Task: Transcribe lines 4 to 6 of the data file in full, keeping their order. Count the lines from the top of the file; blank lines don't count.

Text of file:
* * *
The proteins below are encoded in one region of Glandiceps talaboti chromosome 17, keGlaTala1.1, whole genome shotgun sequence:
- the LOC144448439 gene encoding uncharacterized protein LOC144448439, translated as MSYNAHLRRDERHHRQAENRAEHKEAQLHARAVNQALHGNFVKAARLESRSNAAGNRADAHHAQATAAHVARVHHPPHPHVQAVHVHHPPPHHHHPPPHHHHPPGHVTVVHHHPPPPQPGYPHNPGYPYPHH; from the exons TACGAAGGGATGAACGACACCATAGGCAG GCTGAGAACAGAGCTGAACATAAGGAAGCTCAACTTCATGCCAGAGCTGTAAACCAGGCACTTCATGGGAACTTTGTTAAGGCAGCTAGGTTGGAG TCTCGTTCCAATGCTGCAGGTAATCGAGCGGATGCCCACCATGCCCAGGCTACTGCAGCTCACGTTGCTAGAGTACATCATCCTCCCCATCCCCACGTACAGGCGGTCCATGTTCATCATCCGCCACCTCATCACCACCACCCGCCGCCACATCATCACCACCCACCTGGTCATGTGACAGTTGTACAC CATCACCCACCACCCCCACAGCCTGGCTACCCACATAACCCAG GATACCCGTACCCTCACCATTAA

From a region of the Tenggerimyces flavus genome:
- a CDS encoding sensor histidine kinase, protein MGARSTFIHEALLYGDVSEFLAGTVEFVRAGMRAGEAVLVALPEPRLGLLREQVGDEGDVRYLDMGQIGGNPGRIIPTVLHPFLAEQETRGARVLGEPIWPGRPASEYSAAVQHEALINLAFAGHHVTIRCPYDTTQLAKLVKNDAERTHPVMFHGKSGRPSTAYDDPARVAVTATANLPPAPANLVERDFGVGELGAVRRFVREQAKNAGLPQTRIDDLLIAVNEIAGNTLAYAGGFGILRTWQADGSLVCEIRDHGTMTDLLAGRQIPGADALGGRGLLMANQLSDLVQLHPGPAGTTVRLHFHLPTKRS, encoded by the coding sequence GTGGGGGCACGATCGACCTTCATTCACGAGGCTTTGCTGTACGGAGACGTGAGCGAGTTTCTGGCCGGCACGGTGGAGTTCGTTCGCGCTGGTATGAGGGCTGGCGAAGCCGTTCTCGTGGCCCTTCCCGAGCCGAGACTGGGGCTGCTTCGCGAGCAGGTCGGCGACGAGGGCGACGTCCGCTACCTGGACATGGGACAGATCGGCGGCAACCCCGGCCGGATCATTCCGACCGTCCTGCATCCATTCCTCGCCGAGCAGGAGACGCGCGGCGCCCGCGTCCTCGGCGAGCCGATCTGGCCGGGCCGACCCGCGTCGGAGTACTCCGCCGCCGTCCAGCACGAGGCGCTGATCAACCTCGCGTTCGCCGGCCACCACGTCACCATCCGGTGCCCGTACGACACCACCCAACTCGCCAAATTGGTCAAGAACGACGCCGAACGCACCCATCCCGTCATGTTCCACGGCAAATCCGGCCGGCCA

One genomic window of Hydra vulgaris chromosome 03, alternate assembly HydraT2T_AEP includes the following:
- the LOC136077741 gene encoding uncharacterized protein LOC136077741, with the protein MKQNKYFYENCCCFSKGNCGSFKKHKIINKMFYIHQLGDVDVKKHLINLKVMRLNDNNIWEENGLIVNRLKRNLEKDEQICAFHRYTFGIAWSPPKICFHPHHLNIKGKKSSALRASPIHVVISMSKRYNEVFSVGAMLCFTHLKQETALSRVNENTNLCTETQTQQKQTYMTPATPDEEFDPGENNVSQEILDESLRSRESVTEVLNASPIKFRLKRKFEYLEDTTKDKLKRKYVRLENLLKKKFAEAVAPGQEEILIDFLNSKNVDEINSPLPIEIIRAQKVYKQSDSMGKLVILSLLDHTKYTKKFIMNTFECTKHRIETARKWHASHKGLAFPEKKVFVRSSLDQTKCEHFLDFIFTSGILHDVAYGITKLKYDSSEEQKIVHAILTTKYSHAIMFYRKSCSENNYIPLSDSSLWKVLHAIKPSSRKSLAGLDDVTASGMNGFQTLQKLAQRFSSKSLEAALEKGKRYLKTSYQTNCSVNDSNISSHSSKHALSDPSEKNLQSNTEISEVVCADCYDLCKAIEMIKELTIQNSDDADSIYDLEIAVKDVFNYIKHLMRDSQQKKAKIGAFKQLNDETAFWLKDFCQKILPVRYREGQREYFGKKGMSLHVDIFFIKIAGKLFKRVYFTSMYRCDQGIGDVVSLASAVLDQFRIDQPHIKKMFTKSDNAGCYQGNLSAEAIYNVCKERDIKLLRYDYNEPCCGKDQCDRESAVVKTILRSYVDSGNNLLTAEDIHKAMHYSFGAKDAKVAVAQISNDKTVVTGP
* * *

- a CDS encoding sensor histidine kinase, protein MGARSTFIHEALLYGDVSEFLAGTVEFVRAGMRAGEAVLVALPEPRLGLLREQVGDEGDVRYLDMGQIGGNPGRIIPTVLHPFLAEQETRGARVLGEPIWPGRPASEYSAAVQHEALINLAFAGHHVTIRCPYDTTQLAKLVKNDAERTHPVMFHGKSGRPSTAYDDPARVAVTATANLPPAPANLVERDFGVGELGAVRRFVREQAKNAGLPQTRIDDLLIAVNEIAGNTLAYAGGFGILRTWQADGSLVCEIRDHGTMTDLLAGRQIPGADALGGRGLLMANQLSDLVQLHPGPAGTTVRLHFHLPTKRS, encoded by the coding sequence GTGGGGGCACGATCGACCTTCATTCACGAGGCTTTGCTGTACGGAGACGTGAGCGAGTTTCTGGCCGGCACGGTGGAGTTCGTTCGCGCTGGTATGAGGGCTGGCGAAGCCGTTCTCGTGGCCCTTCCCGAGCCGAGACTGGGGCTGCTTCGCGAGCAGGTCGGCGACGAGGGCGACGTCCGCTACCTGGACATGGGACAGATCGGCGGCAACCCCGGCCGGATCATTCCGACCGTCCTGCATCCATTCCTCGCCGAGCAGGAGACGCGCGGCGCCCGCGTCCTCGGCGAGCCGATCTGGCCGGGCCGACCCGCGTCGGAGTACTCCGCCGCCGTCCAGCACGAGGCGCTGATCAACCTCGCGTTCGCCGGCCACCACGTCACCATCCGGTGCCCGTACGACACCACCCAACTCGCCAAATTGGTCAAGAACGACGCCGAACGCACCCATCCCGTCATGTTCCACGGCAAATCCGGCCGGCCA

One genomic window of Hydra vulgaris chromosome 03, alternate assembly HydraT2T_AEP includes the following:
- the LOC136077741 gene encoding uncharacterized protein LOC136077741, with the protein MKQNKYFYENCCCFSKGNCGSFKKHKIINKMFYIHQLGDVDVKKHLINLKVMRLNDNNIWEENGLIVNRLKRNLEKDEQICAFHRYTFGIAWSPPKICFHPHHLNIKGKKSSALRASPIHVVISMSKRYNEVFSVGAMLCFTHLKQETALSRVNENTNLCTETQTQQKQTYMTPATPDEEFDPGENNVSQEILDESLRSRESVTEVLNASPIKFRLKRKFEYLEDTTKDKLKRKYVRLENLLKKKFAEAVAPGQEEILIDFLNSKNVDEINSPLPIEIIRAQKVYKQSDSMGKLVILSLLDHTKYTKKFIMNTFECTKHRIETARKWHASHKGLAFPEKKVFVRSSLDQTKCEHFLDFIFTSGILHDVAYGITKLKYDSSEEQKIVHAILTTKYSHAIMFYRKSCSENNYIPLSDSSLWKVLHAIKPSSRKSLAGLDDVTASGMNGFQTLQKLAQRFSSKSLEAALEKGKRYLKTSYQTNCSVNDSNISSHSSKHALSDPSEKNLQSNTEISEVVCADCYDLCKAIEMIKELTIQNSDDADSIYDLEIAVKDVFNYIKHLMRDSQQKKAKIGAFKQLNDETAFWLKDFCQKILPVRYREGQREYFGKKGMSLHVDIFFIKIAGKLFKRVYFTSMYRCDQGIGDVVSLASAVLDQFRIDQPHIKKMFTKSDNAGCYQGNLSAEAIYNVCKERDIKLLRYDYNEPCCGKDQCDRESAVVKTILRSYVDSGNNLLTAEDIHKAMHYSFGAKDAKVAVAQISNDKTVVTGP